He said: “Where it (the bill) speaks to being not a citizen, I wonder how the section that deals with being not a citizen reconciles with the CSME rules that deals with our CARICOM brothers and sisters. How do those sections reconcile with that and do they need special consideration because you charging a differential tax for being a citizen versus not being a citizen – under CSME rules that may not be allowed,” he said.

Opposition Senator,  Nazim Burke of the main opposition National Democratic Congress (NDC) echoed the same sentiments as Sen. DeAllie.

Trade union representative in the Upper House, Sen. Ray Roberts said that he welcomed any opportunity that will create jobs for the people since too many persons on the island are unemployed and underemployed.

“I certainly welcome the one that gives the investor two years. I think it’s an excellent idea. It means that we must have boots on the ground and give us the assurance…”, he said.

“… We hope that is the case with the two billon dollar project… we hope it’s not another dream but clearly it’s a good piece of legislation which stipulates, if you here for real, you should do something real”, he added.

Sen. Roberts was obviously referring to the two billion dollar project announced by government for Mt. Hartman involving a Chinese investor.

Several former New National Party (NNP) administrations led by Prime Minister Dr. Keith Mitchell have announced major hotel projects for the area that never materialized.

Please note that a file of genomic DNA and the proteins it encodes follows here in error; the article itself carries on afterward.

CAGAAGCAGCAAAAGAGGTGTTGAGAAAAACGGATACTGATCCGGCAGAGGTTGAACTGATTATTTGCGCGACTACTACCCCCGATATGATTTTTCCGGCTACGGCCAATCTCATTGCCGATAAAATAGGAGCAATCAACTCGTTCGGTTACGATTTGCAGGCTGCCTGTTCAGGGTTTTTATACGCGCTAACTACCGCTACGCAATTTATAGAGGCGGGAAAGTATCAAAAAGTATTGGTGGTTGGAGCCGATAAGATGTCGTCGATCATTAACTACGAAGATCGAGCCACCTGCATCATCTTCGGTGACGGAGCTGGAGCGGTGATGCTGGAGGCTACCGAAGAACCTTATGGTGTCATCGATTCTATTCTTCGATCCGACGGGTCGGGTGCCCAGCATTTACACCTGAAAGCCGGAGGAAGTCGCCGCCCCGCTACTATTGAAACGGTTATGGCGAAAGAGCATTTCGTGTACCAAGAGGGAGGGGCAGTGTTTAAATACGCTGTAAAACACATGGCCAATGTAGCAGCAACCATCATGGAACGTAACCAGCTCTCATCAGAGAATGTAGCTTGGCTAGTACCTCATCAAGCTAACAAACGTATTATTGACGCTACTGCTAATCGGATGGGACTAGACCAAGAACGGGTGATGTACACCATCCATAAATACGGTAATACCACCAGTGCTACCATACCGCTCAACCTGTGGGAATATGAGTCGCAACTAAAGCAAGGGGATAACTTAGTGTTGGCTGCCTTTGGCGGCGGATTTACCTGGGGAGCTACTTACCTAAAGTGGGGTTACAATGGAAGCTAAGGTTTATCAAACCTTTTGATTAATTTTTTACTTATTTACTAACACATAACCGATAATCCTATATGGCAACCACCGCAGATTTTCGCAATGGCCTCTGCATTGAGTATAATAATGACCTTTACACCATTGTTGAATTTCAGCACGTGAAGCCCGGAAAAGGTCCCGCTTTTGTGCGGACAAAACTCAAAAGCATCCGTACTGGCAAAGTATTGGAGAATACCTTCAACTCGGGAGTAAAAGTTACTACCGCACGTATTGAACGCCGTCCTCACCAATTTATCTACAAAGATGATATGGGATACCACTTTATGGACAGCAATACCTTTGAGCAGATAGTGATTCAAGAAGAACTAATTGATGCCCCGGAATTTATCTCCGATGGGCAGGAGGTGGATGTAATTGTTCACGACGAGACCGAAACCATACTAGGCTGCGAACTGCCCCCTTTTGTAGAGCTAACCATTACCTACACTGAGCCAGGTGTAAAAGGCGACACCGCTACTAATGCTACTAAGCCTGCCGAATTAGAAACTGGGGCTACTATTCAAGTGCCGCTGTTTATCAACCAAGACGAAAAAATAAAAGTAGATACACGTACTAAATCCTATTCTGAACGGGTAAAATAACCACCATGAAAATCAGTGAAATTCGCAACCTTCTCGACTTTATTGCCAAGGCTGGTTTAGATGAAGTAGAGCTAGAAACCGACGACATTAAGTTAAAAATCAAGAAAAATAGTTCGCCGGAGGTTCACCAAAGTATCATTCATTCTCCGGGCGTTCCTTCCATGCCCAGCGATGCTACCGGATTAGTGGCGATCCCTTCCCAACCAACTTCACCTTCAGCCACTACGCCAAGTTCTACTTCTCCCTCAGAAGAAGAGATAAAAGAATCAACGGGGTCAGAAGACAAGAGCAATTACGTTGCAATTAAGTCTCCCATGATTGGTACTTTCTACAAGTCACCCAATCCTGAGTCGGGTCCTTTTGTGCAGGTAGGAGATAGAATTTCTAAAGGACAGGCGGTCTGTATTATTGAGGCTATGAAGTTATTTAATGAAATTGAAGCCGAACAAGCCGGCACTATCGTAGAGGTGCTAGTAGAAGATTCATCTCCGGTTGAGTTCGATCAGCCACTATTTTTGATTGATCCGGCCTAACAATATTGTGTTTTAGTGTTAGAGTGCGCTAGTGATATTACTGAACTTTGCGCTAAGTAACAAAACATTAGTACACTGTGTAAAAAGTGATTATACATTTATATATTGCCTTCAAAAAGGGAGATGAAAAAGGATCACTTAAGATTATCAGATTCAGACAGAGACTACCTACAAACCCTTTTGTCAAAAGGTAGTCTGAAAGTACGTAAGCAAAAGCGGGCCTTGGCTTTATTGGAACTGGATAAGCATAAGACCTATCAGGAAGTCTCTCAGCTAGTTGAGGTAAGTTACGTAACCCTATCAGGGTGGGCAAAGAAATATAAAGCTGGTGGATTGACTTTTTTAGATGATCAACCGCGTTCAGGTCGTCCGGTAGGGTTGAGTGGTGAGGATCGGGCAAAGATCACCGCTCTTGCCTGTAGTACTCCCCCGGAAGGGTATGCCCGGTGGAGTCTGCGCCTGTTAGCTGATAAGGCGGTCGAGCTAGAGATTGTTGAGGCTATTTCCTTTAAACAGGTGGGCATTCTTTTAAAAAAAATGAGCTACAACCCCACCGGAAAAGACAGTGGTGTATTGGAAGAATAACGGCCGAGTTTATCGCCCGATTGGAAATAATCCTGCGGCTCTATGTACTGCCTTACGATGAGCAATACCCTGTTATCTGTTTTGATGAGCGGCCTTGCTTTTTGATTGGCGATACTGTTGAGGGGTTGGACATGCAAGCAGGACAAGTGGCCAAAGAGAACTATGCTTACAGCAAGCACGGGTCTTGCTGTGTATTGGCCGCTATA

In the build up to the 2003 general elections, a tractor started excavation work at Mt. Hartman for the much-talked about RitzCarlton hotel project but halted after a mere weeks on the site.

Sen. Roberts dropped hints that the amendments made to the Land Transfer tax are seemingly aimed at those persons seeking to purchase Grenadian passports under a government-promoted scheme to attract revenue.

“…We somehow believe that much of the amendments that you have come up with here, seems to favour citizenship by investment, real estate tourism speculators,” he remarked.

The cash-strapped Mitchell-led government is on the hunt for millions of dollars to be used as counterpart financing to get a number of promised projects off the ground to try and ease the unemployment situation in the country.

Debate over state of the Economy

Deputy Political Leader of the main opposition National Democratic Congress (NDC), Joseph Andall has refuted  claims made by Prime Minister and Minister of Finance, Dr. Keith Mitchell that the local economy is now in better shape than during the four and a half year reign of the former Tillman Thomas-led administration.

During a nationwide mid-term address last week, Dr. Mitchell said that upon taking Office in February 2013, his New National Party (NNP) government inherited a “dismal and dire situation.”

He said Grenada was in a deep recession with virtually no growth between 2009 and 2012.

Dr. Mitchell said that for the past 27 months his government focussed on putting the country’s “fiscal house” in order and fixing the economy.

“Is the Grenadian economy better now than it was in 2012? The honest and objective answer to this question is yes,” he said.

Dr. Mitchell told the nation the economy is growing with an average of at least three percent in 2013 and 2014, and is expected to grow by the same rate this year.

He said unemployment has fallen from 40 percent in 2012 to 29.5 percent in 2014.

In refuting the claims of PM Mitchell on the current state of the Grenadian economy since the NNP came into office, Andall pointed persons looking for answers to dwell upon the following:

“Is the economy better now than in 2012? I want you to go and ask the Vendors who you (Mitchell) chased off the streets if the economy is better for them. I want you to ask the parents who now have to find thousands of dollars to buy school books since you destroyed the school books programme if the economy is better for them.